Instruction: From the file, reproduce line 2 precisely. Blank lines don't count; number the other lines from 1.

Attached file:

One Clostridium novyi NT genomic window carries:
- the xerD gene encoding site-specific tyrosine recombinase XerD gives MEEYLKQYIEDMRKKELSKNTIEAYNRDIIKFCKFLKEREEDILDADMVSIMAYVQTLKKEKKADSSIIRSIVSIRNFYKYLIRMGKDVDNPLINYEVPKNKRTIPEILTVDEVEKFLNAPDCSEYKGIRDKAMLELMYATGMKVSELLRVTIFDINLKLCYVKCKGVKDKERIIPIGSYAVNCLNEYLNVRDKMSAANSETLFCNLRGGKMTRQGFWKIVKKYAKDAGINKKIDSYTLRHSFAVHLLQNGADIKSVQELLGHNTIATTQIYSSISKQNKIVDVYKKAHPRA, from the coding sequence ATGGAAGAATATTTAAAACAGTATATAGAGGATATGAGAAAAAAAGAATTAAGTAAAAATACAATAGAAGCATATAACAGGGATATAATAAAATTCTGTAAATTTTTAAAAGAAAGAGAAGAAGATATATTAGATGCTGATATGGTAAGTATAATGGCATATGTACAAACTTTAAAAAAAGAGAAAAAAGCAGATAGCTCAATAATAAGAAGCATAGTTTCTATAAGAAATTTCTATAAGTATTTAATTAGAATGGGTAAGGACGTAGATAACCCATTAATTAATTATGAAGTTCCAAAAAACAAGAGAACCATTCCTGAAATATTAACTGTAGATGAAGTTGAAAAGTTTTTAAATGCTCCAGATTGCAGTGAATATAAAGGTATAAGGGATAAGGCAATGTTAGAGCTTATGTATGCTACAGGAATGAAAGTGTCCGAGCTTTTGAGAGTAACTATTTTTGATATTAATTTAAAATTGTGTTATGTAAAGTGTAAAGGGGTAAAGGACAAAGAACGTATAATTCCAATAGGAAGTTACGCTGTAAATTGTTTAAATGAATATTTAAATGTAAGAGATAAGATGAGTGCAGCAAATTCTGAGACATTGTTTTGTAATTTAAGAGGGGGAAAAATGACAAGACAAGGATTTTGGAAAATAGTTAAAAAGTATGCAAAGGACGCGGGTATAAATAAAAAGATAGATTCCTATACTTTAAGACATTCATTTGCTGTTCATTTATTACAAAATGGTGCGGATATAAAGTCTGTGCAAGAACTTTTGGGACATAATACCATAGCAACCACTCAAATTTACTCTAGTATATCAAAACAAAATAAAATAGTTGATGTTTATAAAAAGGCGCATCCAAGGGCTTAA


- the xerD gene encoding site-specific tyrosine recombinase XerD gives MEEYLKQYIEDMRKKELSKNTIEAYNRDIIKFCKFLKEREEDILDADMVSIMAYVQTLKKEKKADSSIIRSIVSIRNFYKYLIRMGKDVDNPLINYEVPKNKRTIPEILTVDEVEKFLNAPDCSEYKGIRDKAMLELMYATGMKVSELLRVTIFDINLKLCYVKCKGVKDKERIIPIGSYAVNCLNEYLNVRDKMSAANSETLFCNLRGGKMTRQGFWKIVKKYAKDAGINKKIDSYTLRHSFAVHLLQNGADIKSVQELLGHNTIATTQIYSSISKQNKIVDVYKKAHPRA, from the coding sequence ATGGAAGAATATTTAAAACAGTATATAGAGGATATGAGAAAAAAAGAATTAAGTAAAAATACAATAGAAGCATATAACAGGGATATAATAAAATTCTGTAAATTTTTAAAAGAAAGAGAAGAAGATATATTAGATGCTGATATGGTAAGTATAATGGCATATGTACAAACTTTAAAAAAAGAGAAAAAAGCAGATAGCTCAATAATAAGAAGCATAGTTTCTATAAGAAATTTCTATAAGTATTTAATTAGAATGGGTAAGGACGTAGATAACCCATTAATTAATTATGAAGTTCCAAAAAACAAGAGAACCATTCCTGAAATATTAACTGTAGATGAAGTTGAAAAGTTTTTAAATGCTCCAGATTGCAGTGAATATAAAGGTATAAGGGATAAGGCAATGTTAGAGCTTATGTATGCTACAGGAATGAAAGTGTCCGAGCTTTTGAGAGTAACTATTTTTGATATTAATTTAAAATTGTGTTATGTAAAGTGTAAAGGGGTAAAGGACAAAGAACGTATAATTCCAATAGGAAGTTACGCTGTAAATTGTTTAAATGAATATTTAAATGTAAGAGATAAGATGAGTGCAGCAAATTCTGAGACATTGTTTTGTAATTTAAGAGGGGGAAAAATGACAAGACAAGGATTTTGGAAAATAGTTAAAAAGTATGCAAAGGACGCGGGTATAAATAAAAAGATAGATTCCTATACTTTAAGACATTCATTTGCTGTTCATTTATTACAAAATGGTGCGGATATAAAGTCTGTGCAAGAACTTTTGGGACATAATACCATAGCAACCACTCAAATTTACTCTAGTATATCAAAACAAAATAAAATAGTTGATGTTTATAAAAAGGCGCATCCAAGGGCTTAA